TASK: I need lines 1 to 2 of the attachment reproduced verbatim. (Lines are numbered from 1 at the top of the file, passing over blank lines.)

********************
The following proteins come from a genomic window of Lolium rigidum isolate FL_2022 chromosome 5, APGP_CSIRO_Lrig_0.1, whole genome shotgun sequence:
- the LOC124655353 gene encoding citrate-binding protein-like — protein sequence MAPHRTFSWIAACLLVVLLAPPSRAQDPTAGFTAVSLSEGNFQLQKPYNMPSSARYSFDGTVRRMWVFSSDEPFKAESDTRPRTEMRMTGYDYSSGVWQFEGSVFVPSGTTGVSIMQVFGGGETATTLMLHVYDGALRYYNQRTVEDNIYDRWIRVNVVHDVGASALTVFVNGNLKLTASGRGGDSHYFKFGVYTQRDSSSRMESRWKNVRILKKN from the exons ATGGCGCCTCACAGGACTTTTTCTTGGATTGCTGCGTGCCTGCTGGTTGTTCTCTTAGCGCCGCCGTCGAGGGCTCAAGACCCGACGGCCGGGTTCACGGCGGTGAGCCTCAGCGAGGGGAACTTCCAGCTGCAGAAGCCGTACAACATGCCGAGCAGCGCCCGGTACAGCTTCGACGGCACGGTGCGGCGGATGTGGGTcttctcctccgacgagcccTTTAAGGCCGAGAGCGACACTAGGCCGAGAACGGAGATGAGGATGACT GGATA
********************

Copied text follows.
The following proteins come from a genomic window of Lolium rigidum isolate FL_2022 chromosome 5, APGP_CSIRO_Lrig_0.1, whole genome shotgun sequence:
- the LOC124655353 gene encoding citrate-binding protein-like — protein sequence MAPHRTFSWIAACLLVVLLAPPSRAQDPTAGFTAVSLSEGNFQLQKPYNMPSSARYSFDGTVRRMWVFSSDEPFKAESDTRPRTEMRMTGYDYSSGVWQFEGSVFVPSGTTGVSIMQVFGGGETATTLMLHVYDGALRYYNQRTVEDNIYDRWIRVNVVHDVGASALTVFVNGNLKLTASGRGGDSHYFKFGVYTQRDSSSRMESRWKNVRILKKN from the exons ATGGCGCCTCACAGGACTTTTTCTTGGATTGCTGCGTGCCTGCTGGTTGTTCTCTTAGCGCCGCCGTCGAGGGCTCAAGACCCGACGGCCGGGTTCACGGCGGTGAGCCTCAGCGAGGGGAACTTCCAGCTGCAGAAGCCGTACAACATGCCGAGCAGCGCCCGGTACAGCTTCGACGGCACGGTGCGGCGGATGTGGGTcttctcctccgacgagcccTTTAAGGCCGAGAGCGACACTAGGCCGAGAACGGAGATGAGGATGACT GGATA